Is not the very fact that the far-sighted people of this town paid their shillings to see the Giant another strong proof that the discovery is bona-fide? None of the guides or boatmen at the Causeway today could throw any light upon the gigantic fossil, or where it was found, and they seemed greatly chagrined that, with all their ingenuity in the way of money making, and supplying “boxes of specimens,” they allowed the Yankees to box the most wondrous specimen ever heard of in the district.
And here I may be allowed to relate an incident at once interesting and affecting. Some few months ago there arrived, on the County Antrim side of Belfast Lough, three gentlemen from America. They came on a somewhat painful mission. A short time previously there had expired in the Far West a gentleman whose birth had taken place in this “dear ould country.” He had left it many years ago, but in the land of his adoption Providence had smiled on his honest and indefatigable labours, and his dying request was – indeed, if I mistake not, it was also embodied in his will – that over his remains there should be erected a huge cross of Irish limestone.
In strict obedience to the request of this patriotic Irishman, the trio of Americans arrived at the locality mentioned some months since, and soon entered on their work upon a huge block of limestone from Whitehead. I understand that afterwards a second block was procured. I need not just now indicate the exact scene of their labours; but almost day and night they plied the mallet and chisel. No one was allowed to enter the temporary edifice which was used as a workshop, and in which they were so busily employed preparing this ancient national monument which was to adorn in a far distant land the grave of the true-hearted Irishman now no more.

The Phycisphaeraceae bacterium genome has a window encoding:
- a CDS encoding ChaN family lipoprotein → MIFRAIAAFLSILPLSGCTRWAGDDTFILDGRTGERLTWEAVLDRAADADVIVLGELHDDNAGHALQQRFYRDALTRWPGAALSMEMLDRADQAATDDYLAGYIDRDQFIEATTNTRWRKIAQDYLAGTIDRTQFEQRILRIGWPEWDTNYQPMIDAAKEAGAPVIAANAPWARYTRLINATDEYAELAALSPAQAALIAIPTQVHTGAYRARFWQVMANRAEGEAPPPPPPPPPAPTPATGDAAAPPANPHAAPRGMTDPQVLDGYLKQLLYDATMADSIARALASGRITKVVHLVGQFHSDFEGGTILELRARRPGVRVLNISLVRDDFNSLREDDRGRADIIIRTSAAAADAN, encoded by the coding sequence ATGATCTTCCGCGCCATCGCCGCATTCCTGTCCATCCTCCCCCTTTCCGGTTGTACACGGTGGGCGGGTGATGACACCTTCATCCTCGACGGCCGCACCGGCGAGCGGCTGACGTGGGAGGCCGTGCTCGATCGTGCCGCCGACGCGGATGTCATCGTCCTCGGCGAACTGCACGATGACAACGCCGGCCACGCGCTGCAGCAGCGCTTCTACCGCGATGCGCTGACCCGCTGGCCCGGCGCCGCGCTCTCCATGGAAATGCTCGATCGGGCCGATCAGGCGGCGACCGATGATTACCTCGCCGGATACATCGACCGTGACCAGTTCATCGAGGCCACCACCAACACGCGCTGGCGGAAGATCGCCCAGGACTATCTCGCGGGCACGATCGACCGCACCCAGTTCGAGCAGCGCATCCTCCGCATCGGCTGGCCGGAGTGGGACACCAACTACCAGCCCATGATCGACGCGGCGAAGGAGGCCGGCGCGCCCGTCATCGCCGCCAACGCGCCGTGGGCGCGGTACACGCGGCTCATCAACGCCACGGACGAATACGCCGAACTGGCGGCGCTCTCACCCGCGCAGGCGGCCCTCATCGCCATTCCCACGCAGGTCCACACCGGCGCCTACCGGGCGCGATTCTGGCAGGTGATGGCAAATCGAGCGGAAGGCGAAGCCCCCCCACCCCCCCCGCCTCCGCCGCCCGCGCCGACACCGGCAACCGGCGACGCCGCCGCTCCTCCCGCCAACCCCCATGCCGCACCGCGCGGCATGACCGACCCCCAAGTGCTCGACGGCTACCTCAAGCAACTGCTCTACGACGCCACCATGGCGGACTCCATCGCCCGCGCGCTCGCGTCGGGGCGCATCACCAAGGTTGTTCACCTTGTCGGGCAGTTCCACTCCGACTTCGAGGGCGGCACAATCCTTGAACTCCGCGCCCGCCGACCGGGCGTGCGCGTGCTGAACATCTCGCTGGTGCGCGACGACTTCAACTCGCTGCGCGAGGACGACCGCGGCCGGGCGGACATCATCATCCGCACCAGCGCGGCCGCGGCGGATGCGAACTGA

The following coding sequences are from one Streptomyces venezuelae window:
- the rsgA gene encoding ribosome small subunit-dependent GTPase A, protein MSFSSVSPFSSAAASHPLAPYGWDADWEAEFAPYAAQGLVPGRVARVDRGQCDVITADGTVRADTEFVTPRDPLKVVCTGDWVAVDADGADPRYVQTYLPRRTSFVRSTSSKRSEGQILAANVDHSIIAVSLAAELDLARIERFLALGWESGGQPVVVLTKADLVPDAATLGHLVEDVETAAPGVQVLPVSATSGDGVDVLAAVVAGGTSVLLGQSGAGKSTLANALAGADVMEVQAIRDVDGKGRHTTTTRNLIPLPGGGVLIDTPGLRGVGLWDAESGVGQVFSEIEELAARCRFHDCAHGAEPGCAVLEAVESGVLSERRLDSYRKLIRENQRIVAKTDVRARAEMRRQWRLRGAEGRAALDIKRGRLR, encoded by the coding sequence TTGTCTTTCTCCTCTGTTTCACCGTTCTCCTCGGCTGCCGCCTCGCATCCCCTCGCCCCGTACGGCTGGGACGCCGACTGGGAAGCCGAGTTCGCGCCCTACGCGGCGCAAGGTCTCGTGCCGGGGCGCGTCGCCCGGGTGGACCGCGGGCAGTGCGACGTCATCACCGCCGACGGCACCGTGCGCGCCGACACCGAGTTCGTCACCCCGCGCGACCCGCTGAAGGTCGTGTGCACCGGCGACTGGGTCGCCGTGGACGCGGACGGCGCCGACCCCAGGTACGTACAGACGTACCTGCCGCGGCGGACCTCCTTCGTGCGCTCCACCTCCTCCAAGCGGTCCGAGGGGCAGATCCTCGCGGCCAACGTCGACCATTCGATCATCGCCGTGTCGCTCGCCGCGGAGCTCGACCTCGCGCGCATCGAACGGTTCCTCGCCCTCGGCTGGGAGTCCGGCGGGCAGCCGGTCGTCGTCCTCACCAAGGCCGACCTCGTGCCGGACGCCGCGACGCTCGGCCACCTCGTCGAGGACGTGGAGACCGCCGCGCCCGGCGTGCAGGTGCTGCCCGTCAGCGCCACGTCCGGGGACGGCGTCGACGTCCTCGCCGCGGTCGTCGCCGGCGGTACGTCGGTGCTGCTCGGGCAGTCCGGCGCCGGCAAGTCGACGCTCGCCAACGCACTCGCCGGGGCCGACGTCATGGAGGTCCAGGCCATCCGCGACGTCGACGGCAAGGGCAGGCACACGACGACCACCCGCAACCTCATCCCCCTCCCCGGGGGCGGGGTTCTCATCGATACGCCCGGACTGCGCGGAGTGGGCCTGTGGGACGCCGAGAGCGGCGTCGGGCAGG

A short time since the work was announced to be completed, and the Americans took their departure, but no one, so far as I can discover, has yet witnessed the finished piece of workmanship. On last Friday a lorry, laden with a large wooden case, was seen going through Ballymena, and, if I mistake not, passed on Saturday night through Ballymoney. The mention of this incident shows the interest taken in this country by the Yankees. At the Causeway we have one batch bringing to light the petrified remains of a great, very great, man of other days, while here, close to Belfast, we have another batch preparing a gigantic tombstone for a departed Irishman in America!
A good deal of curiosity will now be manifested over the North of Ireland as to the exact spot where the “Great Causeway Giant” was found. Mr. Dyer will, no doubt, soon become less reticent, supply full particulars, and produce the workmen who assisted at the interesting excavation. Messrs. McCrea and McFarland, the well-known carriers, will also doubtless relate how far their vehicle carried the huge coffin. Our scientific friends, the Belfast Naturalists’ Field Club amongst the number, are certain to have an excursion down to see both the Giant and Mr. Dyer, and in a few days the public will likely have full details of this wonderful discovery.
- The Northern Whig, 3 June 1876